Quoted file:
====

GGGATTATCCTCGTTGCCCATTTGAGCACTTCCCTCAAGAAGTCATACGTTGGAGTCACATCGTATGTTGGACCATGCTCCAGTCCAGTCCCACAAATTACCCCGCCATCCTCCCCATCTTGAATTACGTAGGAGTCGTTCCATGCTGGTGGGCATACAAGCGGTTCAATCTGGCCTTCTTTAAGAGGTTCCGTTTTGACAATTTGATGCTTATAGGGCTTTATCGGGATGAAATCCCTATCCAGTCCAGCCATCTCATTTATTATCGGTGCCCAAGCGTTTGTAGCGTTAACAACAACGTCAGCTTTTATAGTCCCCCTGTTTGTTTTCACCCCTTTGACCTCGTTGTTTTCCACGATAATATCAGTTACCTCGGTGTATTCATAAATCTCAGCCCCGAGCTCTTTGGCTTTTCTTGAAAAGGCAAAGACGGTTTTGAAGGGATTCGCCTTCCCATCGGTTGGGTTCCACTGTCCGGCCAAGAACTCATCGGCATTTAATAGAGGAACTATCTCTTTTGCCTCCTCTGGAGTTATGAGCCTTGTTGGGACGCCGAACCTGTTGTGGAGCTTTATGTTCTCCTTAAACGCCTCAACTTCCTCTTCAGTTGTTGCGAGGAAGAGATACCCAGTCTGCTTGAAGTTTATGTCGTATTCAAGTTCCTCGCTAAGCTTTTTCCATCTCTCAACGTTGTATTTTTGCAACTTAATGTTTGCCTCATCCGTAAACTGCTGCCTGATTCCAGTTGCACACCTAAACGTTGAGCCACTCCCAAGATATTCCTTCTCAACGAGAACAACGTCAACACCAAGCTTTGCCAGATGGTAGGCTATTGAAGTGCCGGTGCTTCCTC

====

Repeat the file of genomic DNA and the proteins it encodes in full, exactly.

GGGATTATCCTCGTTGCCCATTTGAGCACTTCCCTCAAGAAGTCATACGTTGGAGTCACATCGTATGTTGGACCATGCTCCAGTCCAGTCCCACAAATTACCCCGCCATCCTCCCCATCTTGAATTACGTAGGAGTCGTTCCATGCTGGTGGGCATACAAGCGGTTCAATCTGGCCTTCTTTAAGAGGTTCCGTTTTGACAATTTGATGCTTATAGGGCTTTATCGGGATGAAATCCCTATCCAGTCCAGCCATCTCATTTATTATCGGTGCCCAAGCGTTTGTAGCGTTAACAACAACGTCAGCTTTTATAGTCCCCCTGTTTGTTTTCACCCCTTTGACCTCGTTGTTTTCCACGATAATATCAGTTACCTCGGTGTATTCATAAATCTCAGCCCCGAGCTCTTTGGCTTTTCTTGAAAAGGCAAAGACGGTTTTGAAGGGATTCGCCTTCCCATCGGTTGGGTTCCACTGTCCGGCCAAGAACTCATCGGCATTTAATAGAGGAACTATCTCTTTTGCCTCCTCTGGAGTTATGAGCCTTGTTGGGACGCCGAACCTGTTGTGGAGCTTTATGTTCTCCTTAAACGCCTCAACTTCCTCTTCAGTTGTTGCGAGGAAGAGATACCCAGTCTGCTTGAAGTTTATGTCGTATTCAAGTTCCTCGCTAAGCTTTTTCCATCTCTCAACGTTGTATTTTTGCAACTTAATGTTTGCCTCATCCGTAAACTGCTGCCTGATTCCAGTTGCACACCTAAACGTTGAGCCACTCCCAAGATATTCCTTCTCAACGAGAACAACGTCAACACCAAGCTTTGCCAGATGGTAGGCTATTGAAGTGCCGGTGCTTCCTC